First of all, you should be using the firmer surface area of the side of your index finger. You do this by “rolling” it – so to speak – towards the nut so that the side of your finger makes contact with the strings. This, in turn, minimizes the amount of pressure you need to exert to get a clean sound – effectively shortening the barre chords learning curve.

The other reason why it’s a bad idea to use the palm side of your index finger is because of the creases. Strings – especially steel ones – have an annoying habit of getting into the creases of your finger and not sounding properly as a result. Another reason to take my advice and use the side of your finger. :)

2) The next easily implemented tip still applies to your index finger. The closer your index finger is to the fret wire of the next adjacent fret, the less pressure you’ll need to apply and, consequently, the better it will sound. This means that if, for example, the barre chords that you’re playing requires you to barre the second fret, your index finger should be just behind the fret wire separating the second, and third frets. Just like the first tip, this reduces the amount of strength you’ll need to exert adequate press – shortening the learning curve some more! :)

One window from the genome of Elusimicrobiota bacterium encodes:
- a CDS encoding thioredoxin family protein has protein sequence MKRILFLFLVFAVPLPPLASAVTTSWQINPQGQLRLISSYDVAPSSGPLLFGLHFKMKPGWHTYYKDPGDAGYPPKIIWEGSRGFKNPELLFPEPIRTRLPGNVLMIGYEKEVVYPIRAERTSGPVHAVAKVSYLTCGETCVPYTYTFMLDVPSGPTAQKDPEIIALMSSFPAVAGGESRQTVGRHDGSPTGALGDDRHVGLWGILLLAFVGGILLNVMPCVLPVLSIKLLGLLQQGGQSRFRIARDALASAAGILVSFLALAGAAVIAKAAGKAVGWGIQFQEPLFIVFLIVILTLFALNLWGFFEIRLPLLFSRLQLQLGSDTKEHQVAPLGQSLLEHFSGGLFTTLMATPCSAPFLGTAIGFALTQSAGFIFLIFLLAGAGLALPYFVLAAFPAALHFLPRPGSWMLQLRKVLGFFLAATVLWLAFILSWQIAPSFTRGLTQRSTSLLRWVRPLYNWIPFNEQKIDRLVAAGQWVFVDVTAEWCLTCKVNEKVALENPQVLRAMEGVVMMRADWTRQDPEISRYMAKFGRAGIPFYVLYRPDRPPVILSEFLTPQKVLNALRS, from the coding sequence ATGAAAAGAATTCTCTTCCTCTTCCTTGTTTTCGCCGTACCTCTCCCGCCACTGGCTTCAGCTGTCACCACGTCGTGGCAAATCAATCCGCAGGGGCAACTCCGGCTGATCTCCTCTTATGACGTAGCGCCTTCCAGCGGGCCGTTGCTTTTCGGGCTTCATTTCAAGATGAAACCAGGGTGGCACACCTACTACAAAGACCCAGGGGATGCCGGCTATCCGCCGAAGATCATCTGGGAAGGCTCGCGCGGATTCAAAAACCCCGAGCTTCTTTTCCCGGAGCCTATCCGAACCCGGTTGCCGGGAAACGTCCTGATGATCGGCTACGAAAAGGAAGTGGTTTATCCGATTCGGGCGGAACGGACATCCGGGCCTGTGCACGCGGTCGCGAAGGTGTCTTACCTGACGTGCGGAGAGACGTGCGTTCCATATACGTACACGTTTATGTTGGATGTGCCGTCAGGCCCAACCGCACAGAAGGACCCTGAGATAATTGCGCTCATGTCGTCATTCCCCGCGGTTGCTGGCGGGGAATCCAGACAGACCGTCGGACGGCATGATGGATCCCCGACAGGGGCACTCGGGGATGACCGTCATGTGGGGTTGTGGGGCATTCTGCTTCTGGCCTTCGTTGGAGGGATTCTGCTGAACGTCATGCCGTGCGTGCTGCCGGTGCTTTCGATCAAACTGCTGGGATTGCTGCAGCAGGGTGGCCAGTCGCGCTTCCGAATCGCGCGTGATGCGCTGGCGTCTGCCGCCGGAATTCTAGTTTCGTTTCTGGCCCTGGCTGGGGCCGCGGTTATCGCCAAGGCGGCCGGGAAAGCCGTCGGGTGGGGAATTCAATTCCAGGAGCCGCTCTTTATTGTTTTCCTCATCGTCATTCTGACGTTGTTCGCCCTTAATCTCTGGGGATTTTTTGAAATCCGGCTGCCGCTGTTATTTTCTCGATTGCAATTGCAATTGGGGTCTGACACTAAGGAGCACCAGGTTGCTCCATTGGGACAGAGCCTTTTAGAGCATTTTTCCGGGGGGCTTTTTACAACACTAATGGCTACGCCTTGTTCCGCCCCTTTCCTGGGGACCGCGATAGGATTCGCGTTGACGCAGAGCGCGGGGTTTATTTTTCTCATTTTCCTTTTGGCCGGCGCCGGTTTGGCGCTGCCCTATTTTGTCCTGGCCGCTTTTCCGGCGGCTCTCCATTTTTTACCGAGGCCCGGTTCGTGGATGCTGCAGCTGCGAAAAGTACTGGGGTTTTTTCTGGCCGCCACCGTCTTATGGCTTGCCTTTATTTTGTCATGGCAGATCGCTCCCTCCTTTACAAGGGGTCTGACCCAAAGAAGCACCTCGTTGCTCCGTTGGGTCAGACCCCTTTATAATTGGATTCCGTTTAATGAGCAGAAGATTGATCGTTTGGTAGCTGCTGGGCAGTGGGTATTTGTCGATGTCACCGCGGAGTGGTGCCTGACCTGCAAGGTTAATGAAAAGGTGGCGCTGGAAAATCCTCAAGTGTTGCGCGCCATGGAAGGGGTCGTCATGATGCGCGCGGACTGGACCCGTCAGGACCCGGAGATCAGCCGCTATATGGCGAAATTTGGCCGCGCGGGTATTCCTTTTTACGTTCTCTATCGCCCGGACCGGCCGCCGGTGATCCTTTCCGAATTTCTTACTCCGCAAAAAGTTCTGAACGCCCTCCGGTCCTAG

3) Your thumb is the next likely culprit! It should be aligned with the 3rd, and 4th, strings i.e. stretched out lengthwise towards the nut while providing support behind those two strings (the middle of the neck). Just to make sure that we’re clear, your thumb should be effectively pointing at the middle of the nut. As awkward as this position might feel at first, it provides maximum leverage for application of pressure by your index finger – again, meaning you’ll need to exert less effort and improve faster! :)